Research, as early as the 1970s, has found that children who were adopted deal with certain core difficulties related to grief, loss, trust, guilt, etc. Attachment, as a field of study, has brought up many ways to understand the impact of a disrupted attachment cycle and have taught us how to start building this attachment and healing in our children.
This is a process that takes years. 12 weeks is hardly enough! For purposes of practicality, maybe the least that the Bill could do would be to give adoptive families the same time as other families?
If a woman has 2 or more children, she is to receive only 12 weeks of maternity leave. I might be wrong but the more number of children, the more the complexity of parenting, surely? Not only does the new arrival need attention, the existing children’s physical, emotional, psychological and social needs need to be met. Why have kids if you can’t manage all this, you ask? I don’t know, maybe people are nuts…but many adoptive families go for child no. 3 through adoption after biological children!
I understand that population growth needs to be controlled and Indian governments can not incentivize more than 2 children. However, adoptive parents take over the government’s responsibility when they legally take over the parenting role. Families are way better spaces for children than government institutions, something that is clearly spelled out in laws such as the Juvenile Justice Act (Section 39 (1)) as a solution for children in need of care and protection. Could these parents please be assisted with the same maternity leave as other citizens of India?
By focusing on breastfeeding and only the biological act of becoming a mother, the recent Maternity Benefits Bill negates many parenting realities.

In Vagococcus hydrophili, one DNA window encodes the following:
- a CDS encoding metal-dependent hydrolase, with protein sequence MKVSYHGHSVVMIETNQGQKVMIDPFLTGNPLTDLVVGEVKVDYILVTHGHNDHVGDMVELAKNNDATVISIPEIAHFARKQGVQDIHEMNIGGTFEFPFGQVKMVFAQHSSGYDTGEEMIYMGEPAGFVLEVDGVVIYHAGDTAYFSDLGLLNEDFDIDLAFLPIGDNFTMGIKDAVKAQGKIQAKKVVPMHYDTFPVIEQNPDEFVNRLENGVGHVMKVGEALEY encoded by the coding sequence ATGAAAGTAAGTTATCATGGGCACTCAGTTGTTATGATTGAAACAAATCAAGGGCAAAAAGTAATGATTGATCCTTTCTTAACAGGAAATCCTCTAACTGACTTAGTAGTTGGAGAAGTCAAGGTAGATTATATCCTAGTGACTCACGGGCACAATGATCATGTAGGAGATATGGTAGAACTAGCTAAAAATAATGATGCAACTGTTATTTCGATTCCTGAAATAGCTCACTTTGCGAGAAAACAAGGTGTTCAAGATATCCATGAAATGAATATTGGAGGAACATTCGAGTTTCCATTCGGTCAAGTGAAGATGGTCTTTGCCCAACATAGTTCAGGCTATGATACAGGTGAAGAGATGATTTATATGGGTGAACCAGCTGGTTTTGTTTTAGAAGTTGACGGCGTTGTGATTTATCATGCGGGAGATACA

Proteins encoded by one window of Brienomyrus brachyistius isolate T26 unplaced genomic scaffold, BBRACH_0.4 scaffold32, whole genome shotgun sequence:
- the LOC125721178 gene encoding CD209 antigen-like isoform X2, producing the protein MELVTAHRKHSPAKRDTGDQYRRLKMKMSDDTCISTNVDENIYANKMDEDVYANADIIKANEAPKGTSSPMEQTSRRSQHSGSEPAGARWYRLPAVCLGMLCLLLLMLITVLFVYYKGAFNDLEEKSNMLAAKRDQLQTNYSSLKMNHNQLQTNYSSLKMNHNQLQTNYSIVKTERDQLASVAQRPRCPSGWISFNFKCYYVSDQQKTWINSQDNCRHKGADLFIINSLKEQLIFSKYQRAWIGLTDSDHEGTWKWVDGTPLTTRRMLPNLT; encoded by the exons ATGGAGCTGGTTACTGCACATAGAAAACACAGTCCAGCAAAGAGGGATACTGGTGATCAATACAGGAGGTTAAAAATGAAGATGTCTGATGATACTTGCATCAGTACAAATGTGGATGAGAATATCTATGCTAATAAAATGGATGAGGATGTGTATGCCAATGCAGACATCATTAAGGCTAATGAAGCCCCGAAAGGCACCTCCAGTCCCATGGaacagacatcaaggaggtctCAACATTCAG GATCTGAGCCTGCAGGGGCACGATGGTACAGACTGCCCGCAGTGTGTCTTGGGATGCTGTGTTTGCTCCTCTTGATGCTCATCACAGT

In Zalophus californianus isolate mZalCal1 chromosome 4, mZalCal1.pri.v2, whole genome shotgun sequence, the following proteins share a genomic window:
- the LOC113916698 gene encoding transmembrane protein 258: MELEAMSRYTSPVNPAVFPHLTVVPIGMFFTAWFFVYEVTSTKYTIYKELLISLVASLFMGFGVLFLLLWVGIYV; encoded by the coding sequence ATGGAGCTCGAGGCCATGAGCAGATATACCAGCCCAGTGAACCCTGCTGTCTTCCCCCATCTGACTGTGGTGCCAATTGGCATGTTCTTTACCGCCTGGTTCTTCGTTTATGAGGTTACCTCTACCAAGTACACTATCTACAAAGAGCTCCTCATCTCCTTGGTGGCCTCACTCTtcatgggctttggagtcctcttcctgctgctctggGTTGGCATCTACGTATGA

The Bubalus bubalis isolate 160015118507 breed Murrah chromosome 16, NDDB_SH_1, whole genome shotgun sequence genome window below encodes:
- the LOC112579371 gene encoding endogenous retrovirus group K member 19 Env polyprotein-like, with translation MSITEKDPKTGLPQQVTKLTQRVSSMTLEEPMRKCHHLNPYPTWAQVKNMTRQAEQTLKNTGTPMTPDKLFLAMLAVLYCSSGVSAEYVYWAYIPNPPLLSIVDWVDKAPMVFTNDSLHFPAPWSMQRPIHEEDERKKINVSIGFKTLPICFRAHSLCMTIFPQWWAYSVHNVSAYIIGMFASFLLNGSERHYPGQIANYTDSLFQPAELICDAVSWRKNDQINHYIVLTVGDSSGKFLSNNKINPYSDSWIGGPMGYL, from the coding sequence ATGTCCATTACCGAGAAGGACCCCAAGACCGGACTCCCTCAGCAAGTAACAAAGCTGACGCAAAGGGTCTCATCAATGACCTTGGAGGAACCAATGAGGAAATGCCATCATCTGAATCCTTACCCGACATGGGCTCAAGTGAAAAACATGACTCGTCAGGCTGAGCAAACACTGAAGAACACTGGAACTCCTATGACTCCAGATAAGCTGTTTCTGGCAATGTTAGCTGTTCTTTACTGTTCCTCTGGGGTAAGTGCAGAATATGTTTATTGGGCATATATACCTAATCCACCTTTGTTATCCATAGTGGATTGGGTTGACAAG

There is no doubt that a woman who has borne a child, carried him/her in their body for 9 months needs adequate time to recuperate. From that angle, 26 weeks is a fantastic change. Does this mean though that a woman who did not physically carry a baby is a lesser mother? How do we account for the fact that biological mothers have had 9 months to connect to, nourish and attach to this child while an adoptive mother, flying blind in many areas, has less time to do as much or more?
Adoptive families come in many shapes and sizes. You have families who have a few biological children already; others choose adoption after their jousts with infertility. Some are single fathers (who are completely out of luck with this Bill) and single mothers. You even have adoptive families that adopted first and then found that infertility was a thing of the past – some adoptive mothers become biological mothers with their second or third children, their first child(ren) were adopted.
Every child in India is entitled to be treated equally under law. In reality, we know this is different – adopted children are surely being discriminated against, aren’t they? This defenceless child needs to adapt to yet another incomplete attachment as his/her mother returns to work?
The reality in many families today is that two incomes are needed. Many mothers, however their children reach them, might like to take a year or two off and may not have the luxury of doing so, given their financial constraints. Women support their parents these days. For many, many factors (including really enjoying their professional life), working after children is the norm these days for many mothers. Does this have to mean that the child’s rights to care aren’t adequately addressed? Why does a mother with two children only get 12 weeks for her third child?